Immigrant Heritage Month: Asbjorn Osland
During Immigrant Heritage Month, San Jose State University will be telling stories of our students, faculty, staff and alumni who have unique and inspiring immigrant narratives to share. In addition, we will be highlighting our research, scholarship and creative activities that enhance our understanding of immigration and the contributions of immigrant populations to the fabric of SJSU’s campus community and society at large.
BBorn in Stavanger, Norway, Asbjorn Osland remembers the day his family members were naturalized as United States citizens. Seven years old, he did not understand the significance of becoming American.
“I don’t remember much from childhood, but I remember that day,” says SJSU’s business professor. “We were on the steps of the federal building in Minneapolis. My parents had gone through the whole citizenship process; taken courses and everything. They wanted to become Americans. I protested because I wanted to be Norwegian.”
The naturalization ceremony signaled the final step of a family journey that had begun a generation before and foreshadowed Osland’s career in international business. He describes Minneapolis in 1955 as the quintessential melting pot, where his father encouraged Osland and his siblings to learn English in an effort to fully assimilate.
Osland’s father had fled his tiny Norwegian hometown of Sandnes at 16 to join the merchant marine and travel to the U.S. Upon arrival, he chose to study chiropractic medicine at the Palmer School of Chiropractic Medicine in Iowa before returning to Norway. There was no market for his father’s new skills. Instead he began selling farm equipment, which he continued through the German occupation of Norway, aside from a brief time as a prisoner of war. Later, he relocated the family to Minnesota when an opportunity arose with a company selling farm machinery.
While his father traveled weekly for work, Osland’s mother remained at home and worked as a cook in the schools where he and his siblings studied. The family took in Norwegian relatives from time to time as they were transitioning to life in the States. Thus, Osland grew up code-switching between his Norwegian customs and the post-war Midwest. The exposure to Norwegian immigrants and his studies at the University of Minnesota made him want to see the rest of the world.
“Homogeneity is stifling,” says Osland. “I developed the sense of wanderlust that my father had.”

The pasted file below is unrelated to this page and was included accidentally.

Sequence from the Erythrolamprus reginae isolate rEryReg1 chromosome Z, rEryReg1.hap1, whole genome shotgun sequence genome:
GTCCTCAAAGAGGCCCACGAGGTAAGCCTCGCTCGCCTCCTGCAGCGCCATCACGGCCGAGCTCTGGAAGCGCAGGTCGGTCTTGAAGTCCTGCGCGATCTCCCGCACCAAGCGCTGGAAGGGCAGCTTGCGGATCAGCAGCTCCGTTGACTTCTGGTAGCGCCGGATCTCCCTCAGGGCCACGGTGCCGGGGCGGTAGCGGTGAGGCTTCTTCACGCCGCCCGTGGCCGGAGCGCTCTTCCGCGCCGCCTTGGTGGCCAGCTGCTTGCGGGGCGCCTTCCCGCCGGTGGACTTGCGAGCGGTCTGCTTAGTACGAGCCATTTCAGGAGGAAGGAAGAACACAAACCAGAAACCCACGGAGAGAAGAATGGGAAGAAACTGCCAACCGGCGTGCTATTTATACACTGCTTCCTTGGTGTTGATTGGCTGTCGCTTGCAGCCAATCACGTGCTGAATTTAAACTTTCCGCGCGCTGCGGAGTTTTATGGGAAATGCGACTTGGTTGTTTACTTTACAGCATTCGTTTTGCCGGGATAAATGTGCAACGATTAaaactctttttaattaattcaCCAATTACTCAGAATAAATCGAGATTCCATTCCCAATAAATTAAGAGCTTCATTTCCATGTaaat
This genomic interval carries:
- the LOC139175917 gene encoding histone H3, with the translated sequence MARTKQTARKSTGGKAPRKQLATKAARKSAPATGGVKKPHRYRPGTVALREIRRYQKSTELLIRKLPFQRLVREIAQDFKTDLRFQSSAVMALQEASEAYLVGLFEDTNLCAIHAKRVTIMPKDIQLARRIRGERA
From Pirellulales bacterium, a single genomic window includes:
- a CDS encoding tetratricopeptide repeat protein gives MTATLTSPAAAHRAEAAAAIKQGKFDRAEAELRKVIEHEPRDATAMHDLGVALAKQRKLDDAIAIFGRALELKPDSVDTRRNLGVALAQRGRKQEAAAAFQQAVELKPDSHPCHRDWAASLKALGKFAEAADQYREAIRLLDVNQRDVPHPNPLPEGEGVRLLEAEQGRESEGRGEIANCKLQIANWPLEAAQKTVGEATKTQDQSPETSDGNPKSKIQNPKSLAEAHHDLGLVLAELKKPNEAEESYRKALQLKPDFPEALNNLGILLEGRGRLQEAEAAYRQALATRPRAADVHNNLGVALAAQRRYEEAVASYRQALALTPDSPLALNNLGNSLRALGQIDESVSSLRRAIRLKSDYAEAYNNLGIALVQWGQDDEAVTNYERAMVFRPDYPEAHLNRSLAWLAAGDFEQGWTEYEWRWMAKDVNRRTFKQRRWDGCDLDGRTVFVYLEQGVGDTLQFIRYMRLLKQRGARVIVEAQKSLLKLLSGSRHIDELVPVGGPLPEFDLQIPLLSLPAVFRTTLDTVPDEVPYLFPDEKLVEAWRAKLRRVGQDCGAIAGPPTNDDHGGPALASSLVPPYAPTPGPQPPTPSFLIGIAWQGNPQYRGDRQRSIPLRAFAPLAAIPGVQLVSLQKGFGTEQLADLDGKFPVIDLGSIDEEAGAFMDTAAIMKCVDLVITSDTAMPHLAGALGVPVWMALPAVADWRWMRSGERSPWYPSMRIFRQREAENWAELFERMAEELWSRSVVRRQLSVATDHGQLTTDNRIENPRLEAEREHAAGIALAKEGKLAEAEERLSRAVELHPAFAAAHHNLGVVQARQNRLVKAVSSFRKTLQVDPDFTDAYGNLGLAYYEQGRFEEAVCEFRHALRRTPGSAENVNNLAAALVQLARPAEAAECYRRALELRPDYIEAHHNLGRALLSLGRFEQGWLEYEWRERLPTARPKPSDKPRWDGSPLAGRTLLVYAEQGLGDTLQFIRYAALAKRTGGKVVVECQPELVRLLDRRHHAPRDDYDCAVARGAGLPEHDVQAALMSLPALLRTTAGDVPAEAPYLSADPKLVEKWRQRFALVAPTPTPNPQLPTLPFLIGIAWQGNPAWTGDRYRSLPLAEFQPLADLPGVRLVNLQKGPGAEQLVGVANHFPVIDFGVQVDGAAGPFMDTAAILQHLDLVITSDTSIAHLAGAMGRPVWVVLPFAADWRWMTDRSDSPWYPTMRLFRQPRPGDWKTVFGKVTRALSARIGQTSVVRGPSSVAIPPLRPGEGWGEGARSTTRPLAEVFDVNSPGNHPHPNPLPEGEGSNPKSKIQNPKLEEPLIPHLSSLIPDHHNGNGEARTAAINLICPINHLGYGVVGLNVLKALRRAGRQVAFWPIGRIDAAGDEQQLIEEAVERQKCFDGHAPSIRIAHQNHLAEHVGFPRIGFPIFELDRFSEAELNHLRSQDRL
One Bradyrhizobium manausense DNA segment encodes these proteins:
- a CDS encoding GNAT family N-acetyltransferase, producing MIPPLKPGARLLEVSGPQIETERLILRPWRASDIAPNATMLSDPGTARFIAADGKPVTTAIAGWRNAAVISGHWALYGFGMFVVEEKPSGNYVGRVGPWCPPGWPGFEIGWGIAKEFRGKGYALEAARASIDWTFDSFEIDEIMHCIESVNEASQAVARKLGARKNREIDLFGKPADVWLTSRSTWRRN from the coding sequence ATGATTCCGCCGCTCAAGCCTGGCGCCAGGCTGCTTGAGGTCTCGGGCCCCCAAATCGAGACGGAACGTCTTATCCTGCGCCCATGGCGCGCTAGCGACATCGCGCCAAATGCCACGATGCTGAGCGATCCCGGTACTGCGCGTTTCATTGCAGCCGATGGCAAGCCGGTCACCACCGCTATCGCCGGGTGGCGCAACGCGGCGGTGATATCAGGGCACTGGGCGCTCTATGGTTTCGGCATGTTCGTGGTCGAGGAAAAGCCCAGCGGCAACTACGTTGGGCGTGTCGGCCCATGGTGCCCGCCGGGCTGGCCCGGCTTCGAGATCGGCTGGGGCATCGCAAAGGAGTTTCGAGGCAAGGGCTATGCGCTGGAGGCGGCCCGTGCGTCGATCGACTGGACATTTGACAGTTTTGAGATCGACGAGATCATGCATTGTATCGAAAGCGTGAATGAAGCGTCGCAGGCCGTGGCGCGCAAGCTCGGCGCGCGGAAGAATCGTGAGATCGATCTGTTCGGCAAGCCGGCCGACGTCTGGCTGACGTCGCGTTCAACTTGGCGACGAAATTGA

Osland met his wife Joyce as an undergraduate at the University of Minnesota before they both went on to earn master’s degrees in social work and started their careers with the Peace Corps. While serving as a volunteer in Cartagena, Colombia, Osland accepted a job with Plan International, a nonprofit that supports economically disadvantaged children, their families and communities in developing countries.
The Oslands’ work took them to Colombia, Burkina Faso, Peru, Guatemala, Costa Rica, Panama and Senegal. Eventually they both pursued PhDs in organizational management from Case Western Reserve University in Ohio, work which prepared them for consulting, research and university teaching. In 1989, they returned to Central America to work, Joyce as a professor at a business school called the Instituto Centroamericano de Administracion de Empresas (INCAE), and Asbjorn with Chiquita Brands in 1990. Later, they moved to Portland, Oregon, where they taught at private colleges. They accepted professorships at San Jose State in 2002.
Every semester Osland teaches several sections of required upper division course Global Dimensions of Business. He offers students an extra credit opportunity to write a paper focusing on an issue of international interest. For students whose families have immigrated, he encourages them to reflect on their personal journey to the U.S.
“Since so many of our students have international backgrounds, I offer them the opportunity to write about personal experiences,” says Osland. “I enjoy reading such papers because they reflect San Jose State’s mission. We are to help students improve their lot in life by rising socioeconomically.”